Today marks the eighteenth anniversary of September 11, 2001 – a fateful day in the United States. Even eighteen years later, this is a day where we as a country remember – remember where we were that day, remember the people who were touched by tragedy that day, remember how a single day could transform a nation and the world. This day hangs heavy in our consciousness each year, the weight never quite lifting even with the passage of time.
I think part of why this day is so heavy for us as a people is because of the people this day touched. Certainly, we could look at the death toll, and recall the names of the almost 3,000 people who died that day, most without the opportunity to say goodbye to their loved ones. But September 11’s reach went beyond those who died. The ripple of that day is mind-blowing: those who were physically injured, those who were bereaved, those who were supposed to be in those buildings and somehow life’s circumstances kept them away, those whose health continues to be poor from living nearby or helping with the cleanup efforts, those who walked for hours fleeing danger, those who made hard decisions that day – some leading to life and some leading to death.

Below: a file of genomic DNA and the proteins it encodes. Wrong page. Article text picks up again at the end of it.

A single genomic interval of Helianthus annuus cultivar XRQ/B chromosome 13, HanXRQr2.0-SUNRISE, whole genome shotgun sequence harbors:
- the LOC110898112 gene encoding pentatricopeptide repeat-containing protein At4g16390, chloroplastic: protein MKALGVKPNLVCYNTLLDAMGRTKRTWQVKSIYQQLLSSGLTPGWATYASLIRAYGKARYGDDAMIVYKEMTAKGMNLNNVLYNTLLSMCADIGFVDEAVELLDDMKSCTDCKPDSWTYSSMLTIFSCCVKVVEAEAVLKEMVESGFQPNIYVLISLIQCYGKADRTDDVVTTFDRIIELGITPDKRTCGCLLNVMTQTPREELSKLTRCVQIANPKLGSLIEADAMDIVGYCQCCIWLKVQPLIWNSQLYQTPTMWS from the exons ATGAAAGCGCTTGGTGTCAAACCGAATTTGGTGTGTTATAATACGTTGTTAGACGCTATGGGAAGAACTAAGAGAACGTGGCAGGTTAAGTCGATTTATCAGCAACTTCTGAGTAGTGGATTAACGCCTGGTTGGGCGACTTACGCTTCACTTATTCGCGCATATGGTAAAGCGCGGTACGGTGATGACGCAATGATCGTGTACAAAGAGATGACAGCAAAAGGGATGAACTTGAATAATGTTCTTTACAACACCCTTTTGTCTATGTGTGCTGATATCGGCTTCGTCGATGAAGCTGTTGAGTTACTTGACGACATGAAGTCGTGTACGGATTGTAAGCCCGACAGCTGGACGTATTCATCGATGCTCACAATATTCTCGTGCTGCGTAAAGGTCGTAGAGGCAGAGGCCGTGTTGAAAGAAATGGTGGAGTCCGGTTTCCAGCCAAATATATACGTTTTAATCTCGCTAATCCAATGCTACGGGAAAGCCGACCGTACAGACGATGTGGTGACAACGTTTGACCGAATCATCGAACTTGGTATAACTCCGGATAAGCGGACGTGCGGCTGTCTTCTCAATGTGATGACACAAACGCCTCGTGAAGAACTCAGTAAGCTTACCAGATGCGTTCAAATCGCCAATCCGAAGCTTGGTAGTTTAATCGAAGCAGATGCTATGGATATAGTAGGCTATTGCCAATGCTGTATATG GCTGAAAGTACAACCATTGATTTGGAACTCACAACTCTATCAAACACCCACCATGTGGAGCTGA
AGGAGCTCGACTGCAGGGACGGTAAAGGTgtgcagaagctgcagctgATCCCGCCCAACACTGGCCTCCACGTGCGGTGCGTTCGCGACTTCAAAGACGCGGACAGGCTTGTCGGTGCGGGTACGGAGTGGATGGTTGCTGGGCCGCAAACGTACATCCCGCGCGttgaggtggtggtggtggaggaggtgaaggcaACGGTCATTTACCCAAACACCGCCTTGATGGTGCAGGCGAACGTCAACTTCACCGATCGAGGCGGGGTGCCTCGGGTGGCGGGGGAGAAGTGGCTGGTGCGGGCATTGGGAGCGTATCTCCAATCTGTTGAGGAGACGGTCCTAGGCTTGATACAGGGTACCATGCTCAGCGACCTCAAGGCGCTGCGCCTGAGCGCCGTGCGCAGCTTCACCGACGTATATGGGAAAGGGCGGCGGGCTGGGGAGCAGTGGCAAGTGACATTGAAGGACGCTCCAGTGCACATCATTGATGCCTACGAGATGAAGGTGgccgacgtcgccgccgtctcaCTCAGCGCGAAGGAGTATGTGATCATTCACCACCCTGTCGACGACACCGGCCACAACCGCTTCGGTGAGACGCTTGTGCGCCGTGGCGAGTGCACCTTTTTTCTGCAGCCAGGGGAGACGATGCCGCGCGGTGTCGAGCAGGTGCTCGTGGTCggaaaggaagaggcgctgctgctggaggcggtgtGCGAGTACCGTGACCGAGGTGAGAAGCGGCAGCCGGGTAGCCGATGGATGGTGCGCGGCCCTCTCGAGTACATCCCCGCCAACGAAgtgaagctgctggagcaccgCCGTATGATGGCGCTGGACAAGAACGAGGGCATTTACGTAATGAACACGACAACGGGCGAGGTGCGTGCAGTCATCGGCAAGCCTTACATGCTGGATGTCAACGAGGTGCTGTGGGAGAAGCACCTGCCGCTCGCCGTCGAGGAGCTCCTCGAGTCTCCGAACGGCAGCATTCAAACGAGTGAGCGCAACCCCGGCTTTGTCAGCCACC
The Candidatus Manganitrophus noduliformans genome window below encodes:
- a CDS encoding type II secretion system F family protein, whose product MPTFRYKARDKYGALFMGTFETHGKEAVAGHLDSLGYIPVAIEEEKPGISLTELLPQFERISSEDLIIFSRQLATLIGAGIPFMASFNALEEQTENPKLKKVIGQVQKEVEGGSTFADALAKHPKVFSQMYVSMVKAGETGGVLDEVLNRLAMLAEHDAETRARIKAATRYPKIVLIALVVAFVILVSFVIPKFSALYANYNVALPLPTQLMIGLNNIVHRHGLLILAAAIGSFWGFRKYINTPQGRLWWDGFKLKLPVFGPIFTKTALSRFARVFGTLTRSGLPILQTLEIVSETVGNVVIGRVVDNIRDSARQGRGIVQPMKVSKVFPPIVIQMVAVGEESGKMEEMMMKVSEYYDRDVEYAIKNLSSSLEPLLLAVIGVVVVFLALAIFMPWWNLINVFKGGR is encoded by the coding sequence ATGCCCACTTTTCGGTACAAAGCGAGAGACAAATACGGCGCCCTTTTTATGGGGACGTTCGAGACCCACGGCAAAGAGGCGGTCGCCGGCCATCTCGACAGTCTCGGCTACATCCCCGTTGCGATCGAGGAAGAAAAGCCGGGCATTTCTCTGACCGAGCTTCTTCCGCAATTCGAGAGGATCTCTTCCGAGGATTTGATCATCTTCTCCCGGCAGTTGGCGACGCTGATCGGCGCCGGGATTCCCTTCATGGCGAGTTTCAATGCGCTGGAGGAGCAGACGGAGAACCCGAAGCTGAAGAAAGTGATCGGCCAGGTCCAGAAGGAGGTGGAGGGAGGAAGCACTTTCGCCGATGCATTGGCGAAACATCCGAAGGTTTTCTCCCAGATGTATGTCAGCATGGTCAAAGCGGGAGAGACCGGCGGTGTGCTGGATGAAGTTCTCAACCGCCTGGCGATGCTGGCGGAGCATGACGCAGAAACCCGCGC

Four years after that fateful day, NPR’s StoryCorps launched their September 11th Initiative. A program built around having people tell their stories, StoryCorps launched an effort to record the stories of that specific day – of the man who traded shifts that day and whose mentor died because he had volunteered to take his shift; of the man who consoled his wailing two-year old and had to wait four months before his wife’s body was finally identified; to the woman who sifted through bones and debris in a hanger months later, trying to help people find closure; to the airline employee who checked in the terrorists that day at the gate; the father who lost both sons, one a firefighter and one a police officer, in the line of duty that day. Every story, every single one is gut-wrenching and tear-evoking. And every one gives a tiny glimpse into the magnitude of the ripple effect this one day had on all of us.
This day, I invite you to honor September 11 with stories. Talk to your neighbors, friends, and strangers about their experiences. Listen to stories like the ones on StoryCorps. Read whatever stories you can find. When we engage in one another’s stories, we engage in honoring the dignity of every human being, something we pledge to do in our baptismal covenant. We allow the depth of this day to do something to us. And somewhere in that intimacy of story, we begin to hear an invitation – an invitation to honor life today. Whether it is an act of kindness (maybe even the kindness of simply asking someone to tell their story), or whether it is a time of prayer to honor all that has been, or whether it is a commitment to reclaiming love so that hatred can never win in such a powerful way as it did that day. May our stories help us connect to the cosmic story of a God who loves us and gives us light in the darkness.